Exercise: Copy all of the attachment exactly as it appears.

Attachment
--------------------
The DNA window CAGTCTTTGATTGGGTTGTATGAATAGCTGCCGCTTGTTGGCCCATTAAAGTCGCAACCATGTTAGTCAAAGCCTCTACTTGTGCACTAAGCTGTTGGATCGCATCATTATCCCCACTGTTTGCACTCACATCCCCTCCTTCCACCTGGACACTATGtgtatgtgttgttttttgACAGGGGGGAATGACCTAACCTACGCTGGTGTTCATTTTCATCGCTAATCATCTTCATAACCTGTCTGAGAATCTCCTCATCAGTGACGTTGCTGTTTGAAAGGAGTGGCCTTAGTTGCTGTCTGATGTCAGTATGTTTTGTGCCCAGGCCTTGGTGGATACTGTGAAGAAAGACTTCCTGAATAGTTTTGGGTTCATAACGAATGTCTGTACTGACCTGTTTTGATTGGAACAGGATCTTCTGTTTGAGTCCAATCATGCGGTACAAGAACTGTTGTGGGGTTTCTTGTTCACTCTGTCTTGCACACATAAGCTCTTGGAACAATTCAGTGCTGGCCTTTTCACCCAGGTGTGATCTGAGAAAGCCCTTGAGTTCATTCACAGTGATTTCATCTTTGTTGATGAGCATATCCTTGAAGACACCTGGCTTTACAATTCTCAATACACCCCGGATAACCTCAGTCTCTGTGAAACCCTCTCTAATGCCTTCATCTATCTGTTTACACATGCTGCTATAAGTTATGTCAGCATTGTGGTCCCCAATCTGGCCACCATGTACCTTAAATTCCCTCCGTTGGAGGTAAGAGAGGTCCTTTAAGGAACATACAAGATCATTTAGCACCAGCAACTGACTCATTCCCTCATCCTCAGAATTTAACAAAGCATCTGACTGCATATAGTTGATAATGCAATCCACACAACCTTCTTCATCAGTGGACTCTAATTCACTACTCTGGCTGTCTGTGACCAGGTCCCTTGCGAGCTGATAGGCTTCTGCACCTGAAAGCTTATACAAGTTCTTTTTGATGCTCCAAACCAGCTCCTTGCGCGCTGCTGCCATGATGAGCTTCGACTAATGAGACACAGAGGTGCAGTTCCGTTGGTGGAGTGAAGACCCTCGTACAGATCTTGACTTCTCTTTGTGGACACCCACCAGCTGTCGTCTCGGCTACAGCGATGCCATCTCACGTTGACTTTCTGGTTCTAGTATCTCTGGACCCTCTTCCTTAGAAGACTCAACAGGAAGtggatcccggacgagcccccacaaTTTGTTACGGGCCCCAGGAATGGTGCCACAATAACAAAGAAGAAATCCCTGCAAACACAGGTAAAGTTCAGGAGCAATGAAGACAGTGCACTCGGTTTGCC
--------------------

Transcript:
The DNA window CAGTCTTTGATTGGGTTGTATGAATAGCTGCCGCTTGTTGGCCCATTAAAGTCGCAACCATGTTAGTCAAAGCCTCTACTTGTGCACTAAGCTGTTGGATCGCATCATTATCCCCACTGTTTGCACTCACATCCCCTCCTTCCACCTGGACACTATGtgtatgtgttgttttttgACAGGGGGGAATGACCTAACCTACGCTGGTGTTCATTTTCATCGCTAATCATCTTCATAACCTGTCTGAGAATCTCCTCATCAGTGACGTTGCTGTTTGAAAGGAGTGGCCTTAGTTGCTGTCTGATGTCAGTATGTTTTGTGCCCAGGCCTTGGTGGATACTGTGAAGAAAGACTTCCTGAATAGTTTTGGGTTCATAACGAATGTCTGTACTGACCTGTTTTGATTGGAACAGGATCTTCTGTTTGAGTCCAATCATGCGGTACAAGAACTGTTGTGGGGTTTCTTGTTCACTCTGTCTTGCACACATAAGCTCTTGGAACAATTCAGTGCTGGCCTTTTCACCCAGGTGTGATCTGAGAAAGCCCTTGAGTTCATTCACAGTGATTTCATCTTTGTTGATGAGCATATCCTTGAAGACACCTGGCTTTACAATTCTCAATACACCCCGGATAACCTCAGTCTCTGTGAAACCCTCTCTAATGCCTTCATCTATCTGTTTACACATGCTGCTATAAGTTATGTCAGCATTGTGGTCCCCAATCTGGCCACCATGTACCTTAAATTCCCTCCGTTGGAGGTAAGAGAGGTCCTTTAAGGAACATACAAGATCATTTAGCACCAGCAACTGACTCATTCCCTCATCCTCAGAATTTAACAAAGCATCTGACTGCATATAGTTGATAATGCAATCCACACAACCTTCTTCATCAGTGGACTCTAATTCACTACTCTGGCTGTCTGTGACCAGGTCCCTTGCGAGCTGATAGGCTTCTGCACCTGAAAGCTTATACAAGTTCTTTTTGATGCTCCAAACCAGCTCCTTGCGCGCTGCTGCCATGATGAGCTTCGACTAATGAGACACAGAGGTGCAGTTCCGTTGGTGGAGTGAAGACCCTCGTACAGATCTTGACTTCTCTTTGTGGACACCCACCAGCTGTCGTCTCGGCTACAGCGATGCCATCTCACGTTGACTTTCTGGTTCTAGTATCTCTGGACCCTCTTCCTTAGAAGACTCAACAGGAAGtggatcccggacgagcccccacaaTTTGTTACGGGCCCCAGGAATGGTGCCACAATAACAAAGAAGAAATCCCTGCAAACACAGGTAAAGTTCAGGAGCAATGAAGACAGTGCACTCGGTTTGCC